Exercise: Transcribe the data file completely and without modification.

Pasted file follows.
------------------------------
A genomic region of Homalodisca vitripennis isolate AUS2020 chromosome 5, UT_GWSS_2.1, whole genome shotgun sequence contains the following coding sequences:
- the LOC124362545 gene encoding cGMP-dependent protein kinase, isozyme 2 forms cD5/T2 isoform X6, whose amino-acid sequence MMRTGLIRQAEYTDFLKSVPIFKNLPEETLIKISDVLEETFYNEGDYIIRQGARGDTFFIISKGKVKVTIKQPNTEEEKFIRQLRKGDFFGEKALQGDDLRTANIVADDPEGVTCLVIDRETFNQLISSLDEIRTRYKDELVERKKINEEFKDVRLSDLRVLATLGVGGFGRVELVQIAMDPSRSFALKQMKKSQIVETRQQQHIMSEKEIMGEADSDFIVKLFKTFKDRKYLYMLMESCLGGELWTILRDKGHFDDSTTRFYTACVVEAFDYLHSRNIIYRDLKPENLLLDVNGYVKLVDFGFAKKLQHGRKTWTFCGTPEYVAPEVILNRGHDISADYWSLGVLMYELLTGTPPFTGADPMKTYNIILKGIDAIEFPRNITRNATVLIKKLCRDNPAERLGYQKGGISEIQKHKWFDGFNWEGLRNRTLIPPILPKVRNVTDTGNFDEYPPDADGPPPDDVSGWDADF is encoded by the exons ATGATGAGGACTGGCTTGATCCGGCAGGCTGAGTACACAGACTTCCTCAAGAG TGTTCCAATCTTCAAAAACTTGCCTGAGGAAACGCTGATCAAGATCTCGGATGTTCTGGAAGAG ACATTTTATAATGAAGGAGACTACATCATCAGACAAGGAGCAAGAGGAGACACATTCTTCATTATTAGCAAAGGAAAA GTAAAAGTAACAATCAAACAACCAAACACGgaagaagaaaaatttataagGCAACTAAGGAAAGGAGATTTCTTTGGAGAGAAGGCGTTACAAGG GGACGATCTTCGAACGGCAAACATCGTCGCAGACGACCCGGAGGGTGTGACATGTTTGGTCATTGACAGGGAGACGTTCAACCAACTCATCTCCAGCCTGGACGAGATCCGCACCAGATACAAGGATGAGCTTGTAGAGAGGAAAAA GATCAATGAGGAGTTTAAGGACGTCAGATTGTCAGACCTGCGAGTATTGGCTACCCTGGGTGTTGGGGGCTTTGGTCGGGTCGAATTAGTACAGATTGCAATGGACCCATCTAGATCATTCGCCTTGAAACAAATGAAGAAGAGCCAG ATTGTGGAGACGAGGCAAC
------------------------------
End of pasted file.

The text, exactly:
A genomic region of Homalodisca vitripennis isolate AUS2020 chromosome 5, UT_GWSS_2.1, whole genome shotgun sequence contains the following coding sequences:
- the LOC124362545 gene encoding cGMP-dependent protein kinase, isozyme 2 forms cD5/T2 isoform X6, whose amino-acid sequence MMRTGLIRQAEYTDFLKSVPIFKNLPEETLIKISDVLEETFYNEGDYIIRQGARGDTFFIISKGKVKVTIKQPNTEEEKFIRQLRKGDFFGEKALQGDDLRTANIVADDPEGVTCLVIDRETFNQLISSLDEIRTRYKDELVERKKINEEFKDVRLSDLRVLATLGVGGFGRVELVQIAMDPSRSFALKQMKKSQIVETRQQQHIMSEKEIMGEADSDFIVKLFKTFKDRKYLYMLMESCLGGELWTILRDKGHFDDSTTRFYTACVVEAFDYLHSRNIIYRDLKPENLLLDVNGYVKLVDFGFAKKLQHGRKTWTFCGTPEYVAPEVILNRGHDISADYWSLGVLMYELLTGTPPFTGADPMKTYNIILKGIDAIEFPRNITRNATVLIKKLCRDNPAERLGYQKGGISEIQKHKWFDGFNWEGLRNRTLIPPILPKVRNVTDTGNFDEYPPDADGPPPDDVSGWDADF is encoded by the exons ATGATGAGGACTGGCTTGATCCGGCAGGCTGAGTACACAGACTTCCTCAAGAG TGTTCCAATCTTCAAAAACTTGCCTGAGGAAACGCTGATCAAGATCTCGGATGTTCTGGAAGAG ACATTTTATAATGAAGGAGACTACATCATCAGACAAGGAGCAAGAGGAGACACATTCTTCATTATTAGCAAAGGAAAA GTAAAAGTAACAATCAAACAACCAAACACGgaagaagaaaaatttataagGCAACTAAGGAAAGGAGATTTCTTTGGAGAGAAGGCGTTACAAGG GGACGATCTTCGAACGGCAAACATCGTCGCAGACGACCCGGAGGGTGTGACATGTTTGGTCATTGACAGGGAGACGTTCAACCAACTCATCTCCAGCCTGGACGAGATCCGCACCAGATACAAGGATGAGCTTGTAGAGAGGAAAAA GATCAATGAGGAGTTTAAGGACGTCAGATTGTCAGACCTGCGAGTATTGGCTACCCTGGGTGTTGGGGGCTTTGGTCGGGTCGAATTAGTACAGATTGCAATGGACCCATCTAGATCATTCGCCTTGAAACAAATGAAGAAGAGCCAG ATTGTGGAGACGAGGCAAC